Divorce is no longer considered taboo, so many people talk about it openly. This means there is a lot of information about divorce out there, but unfortunately, some of it is not accurate. Here’s the truth behind these common divorce myths:
Myth: The Mother Will Automatically Be Awarded Custody
Many people believe that the courts favor women over men in child custody cases, but that’s not true. Judges are primarily concerned with making child custody decisions that are in the best interests of the children. They take a number of factors into consideration when making child custody decisions, but the gender of the parent is not one of them.
Myth: Alimony is Awarded in Every Divorce
There is no law that states alimony must be awarded in every divorce case. It is up to the judge to determine if one spouse is entitled to alimony. The judge will consider the length of the marriage, the couple’s standard of living, the roles and responsibilities of each spouse, and other factors. After considering these factors, the judge may decide that awarding alimony is not necessary.
Myth: Couples Always Fight While Divorcing
It’s common for couples to fight over issues such as child custody, child support, and the division of assets while divorcing. However, this does not mean that every divorce is contentious. Some couples that are willing to cooperate and compromise are able to quickly resolve these issues without turning their divorce into a courtroom battle. Having a prenuptial or postnuptial agreement can also help couples avoid fighting during their divorce.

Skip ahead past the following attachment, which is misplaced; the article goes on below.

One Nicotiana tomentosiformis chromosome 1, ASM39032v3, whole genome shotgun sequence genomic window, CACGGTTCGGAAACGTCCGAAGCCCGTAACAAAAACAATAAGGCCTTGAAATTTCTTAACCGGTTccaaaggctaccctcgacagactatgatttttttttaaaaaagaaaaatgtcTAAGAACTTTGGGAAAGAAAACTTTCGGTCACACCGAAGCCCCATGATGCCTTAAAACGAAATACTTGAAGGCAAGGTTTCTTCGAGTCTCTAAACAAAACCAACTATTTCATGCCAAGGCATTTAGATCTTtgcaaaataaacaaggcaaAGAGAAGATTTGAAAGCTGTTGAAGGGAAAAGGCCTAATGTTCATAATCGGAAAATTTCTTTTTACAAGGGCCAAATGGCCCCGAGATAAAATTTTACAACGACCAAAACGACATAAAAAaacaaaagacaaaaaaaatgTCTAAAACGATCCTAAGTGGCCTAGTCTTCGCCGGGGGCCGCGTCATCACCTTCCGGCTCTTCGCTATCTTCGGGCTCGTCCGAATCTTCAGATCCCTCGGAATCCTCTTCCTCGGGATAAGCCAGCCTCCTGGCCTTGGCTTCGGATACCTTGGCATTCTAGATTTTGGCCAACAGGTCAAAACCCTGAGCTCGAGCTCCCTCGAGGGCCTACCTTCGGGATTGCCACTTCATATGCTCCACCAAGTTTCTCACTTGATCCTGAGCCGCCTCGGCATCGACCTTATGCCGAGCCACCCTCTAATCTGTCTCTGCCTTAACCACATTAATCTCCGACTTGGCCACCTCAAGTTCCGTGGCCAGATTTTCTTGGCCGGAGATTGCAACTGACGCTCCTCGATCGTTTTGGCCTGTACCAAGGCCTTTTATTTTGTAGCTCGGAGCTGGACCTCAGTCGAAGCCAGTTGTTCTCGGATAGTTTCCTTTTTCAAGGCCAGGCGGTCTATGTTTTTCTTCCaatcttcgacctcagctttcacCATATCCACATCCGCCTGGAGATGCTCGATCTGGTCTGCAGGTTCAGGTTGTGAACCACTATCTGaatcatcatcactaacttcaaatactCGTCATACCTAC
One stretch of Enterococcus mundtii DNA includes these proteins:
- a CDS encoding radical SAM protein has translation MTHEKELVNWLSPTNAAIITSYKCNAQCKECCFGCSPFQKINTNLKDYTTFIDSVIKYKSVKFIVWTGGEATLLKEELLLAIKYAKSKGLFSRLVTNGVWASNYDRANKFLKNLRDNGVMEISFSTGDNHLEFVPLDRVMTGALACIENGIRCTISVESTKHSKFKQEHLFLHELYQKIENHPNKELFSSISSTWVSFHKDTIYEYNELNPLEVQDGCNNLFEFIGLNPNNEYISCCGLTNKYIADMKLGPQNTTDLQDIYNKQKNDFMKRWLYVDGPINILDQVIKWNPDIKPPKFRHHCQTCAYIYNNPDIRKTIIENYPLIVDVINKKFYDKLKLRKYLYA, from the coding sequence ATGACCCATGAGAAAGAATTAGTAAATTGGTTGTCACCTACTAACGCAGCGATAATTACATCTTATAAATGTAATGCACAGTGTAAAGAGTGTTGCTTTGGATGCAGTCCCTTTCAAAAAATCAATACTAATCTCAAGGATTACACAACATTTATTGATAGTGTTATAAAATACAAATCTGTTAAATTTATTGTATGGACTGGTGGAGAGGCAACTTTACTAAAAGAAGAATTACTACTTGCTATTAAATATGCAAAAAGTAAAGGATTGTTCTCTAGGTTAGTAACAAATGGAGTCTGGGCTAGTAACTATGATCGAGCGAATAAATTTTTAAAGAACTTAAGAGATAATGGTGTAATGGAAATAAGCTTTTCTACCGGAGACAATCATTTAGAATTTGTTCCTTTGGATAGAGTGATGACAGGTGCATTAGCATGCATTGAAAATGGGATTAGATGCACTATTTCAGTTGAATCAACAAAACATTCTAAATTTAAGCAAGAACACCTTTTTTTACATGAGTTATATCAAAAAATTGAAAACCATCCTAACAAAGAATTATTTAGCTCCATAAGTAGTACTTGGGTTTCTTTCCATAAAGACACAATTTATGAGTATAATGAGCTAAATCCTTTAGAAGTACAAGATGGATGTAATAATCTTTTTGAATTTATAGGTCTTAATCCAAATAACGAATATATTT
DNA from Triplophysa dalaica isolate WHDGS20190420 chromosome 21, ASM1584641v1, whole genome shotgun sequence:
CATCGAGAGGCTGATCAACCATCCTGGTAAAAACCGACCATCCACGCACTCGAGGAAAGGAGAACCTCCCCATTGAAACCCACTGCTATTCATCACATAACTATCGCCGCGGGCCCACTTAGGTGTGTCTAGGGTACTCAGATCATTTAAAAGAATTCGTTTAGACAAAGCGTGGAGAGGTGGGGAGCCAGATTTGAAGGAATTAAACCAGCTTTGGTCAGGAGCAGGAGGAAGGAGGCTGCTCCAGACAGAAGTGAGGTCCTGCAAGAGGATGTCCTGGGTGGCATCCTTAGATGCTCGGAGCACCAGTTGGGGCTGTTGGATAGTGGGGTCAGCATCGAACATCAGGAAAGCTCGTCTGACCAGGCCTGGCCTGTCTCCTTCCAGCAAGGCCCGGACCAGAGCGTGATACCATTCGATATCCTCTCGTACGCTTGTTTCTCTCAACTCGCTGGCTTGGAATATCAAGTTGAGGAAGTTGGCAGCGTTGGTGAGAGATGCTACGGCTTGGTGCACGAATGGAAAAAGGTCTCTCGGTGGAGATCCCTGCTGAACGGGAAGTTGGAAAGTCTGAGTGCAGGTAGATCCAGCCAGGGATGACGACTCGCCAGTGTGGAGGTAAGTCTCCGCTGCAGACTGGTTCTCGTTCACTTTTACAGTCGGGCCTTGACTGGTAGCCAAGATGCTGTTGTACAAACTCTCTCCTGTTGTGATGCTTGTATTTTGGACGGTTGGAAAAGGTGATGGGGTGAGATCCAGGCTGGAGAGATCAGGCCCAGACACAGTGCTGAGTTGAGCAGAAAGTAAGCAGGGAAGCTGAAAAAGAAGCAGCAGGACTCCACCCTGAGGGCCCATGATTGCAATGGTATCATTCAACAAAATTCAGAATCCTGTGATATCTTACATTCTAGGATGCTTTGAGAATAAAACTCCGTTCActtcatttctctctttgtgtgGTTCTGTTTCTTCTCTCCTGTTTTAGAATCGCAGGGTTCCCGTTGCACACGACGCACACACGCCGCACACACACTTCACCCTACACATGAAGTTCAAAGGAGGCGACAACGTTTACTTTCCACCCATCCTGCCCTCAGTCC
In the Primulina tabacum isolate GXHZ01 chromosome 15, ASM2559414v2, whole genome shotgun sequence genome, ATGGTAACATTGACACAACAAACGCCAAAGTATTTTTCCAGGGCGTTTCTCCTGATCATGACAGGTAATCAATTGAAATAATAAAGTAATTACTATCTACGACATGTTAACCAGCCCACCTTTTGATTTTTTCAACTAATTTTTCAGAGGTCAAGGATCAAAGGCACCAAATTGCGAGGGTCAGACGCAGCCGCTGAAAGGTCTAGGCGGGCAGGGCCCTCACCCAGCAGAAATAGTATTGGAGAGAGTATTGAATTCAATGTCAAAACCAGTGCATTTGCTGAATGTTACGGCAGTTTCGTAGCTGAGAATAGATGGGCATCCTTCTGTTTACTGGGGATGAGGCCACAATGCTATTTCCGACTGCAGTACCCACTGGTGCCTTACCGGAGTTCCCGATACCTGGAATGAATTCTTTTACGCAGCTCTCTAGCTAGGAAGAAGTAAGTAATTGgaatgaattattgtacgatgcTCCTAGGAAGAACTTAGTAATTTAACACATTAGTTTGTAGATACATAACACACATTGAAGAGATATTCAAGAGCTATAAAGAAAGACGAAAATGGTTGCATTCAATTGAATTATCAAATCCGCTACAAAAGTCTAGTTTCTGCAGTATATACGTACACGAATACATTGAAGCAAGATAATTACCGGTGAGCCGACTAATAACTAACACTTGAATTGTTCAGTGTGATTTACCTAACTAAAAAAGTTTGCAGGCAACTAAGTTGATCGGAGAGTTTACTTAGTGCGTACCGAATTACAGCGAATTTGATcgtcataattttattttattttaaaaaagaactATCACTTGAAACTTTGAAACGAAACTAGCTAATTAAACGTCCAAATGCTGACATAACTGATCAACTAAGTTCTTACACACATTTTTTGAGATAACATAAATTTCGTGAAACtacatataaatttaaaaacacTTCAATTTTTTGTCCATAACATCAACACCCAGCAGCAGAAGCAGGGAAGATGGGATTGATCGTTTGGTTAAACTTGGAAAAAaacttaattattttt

Myth: Both Spouses Must Want the Divorce
Sometimes, both spouses agree to divorce after realizing that their marriage is not working out. But, in many divorce cases, one spouse does not want to end the marriage. Fortunately, the law states that a divorce can be granted even if one spouse wants to stay married. There’s no way for one spouse to deny the other of a divorce. However, the spouse that does not want to divorce could make the process harder by refusing to compromise or insisting that the case go to court.
Have you decided to end your marriage? If so, Williams Law Group, LLC can help. Let our team of experienced attorneys protect your best interests during every step of the divorce proceedings. Call our office at (908) 810-1083, email us at email@example.com, or contact us through our confidential online form to schedule a consultation.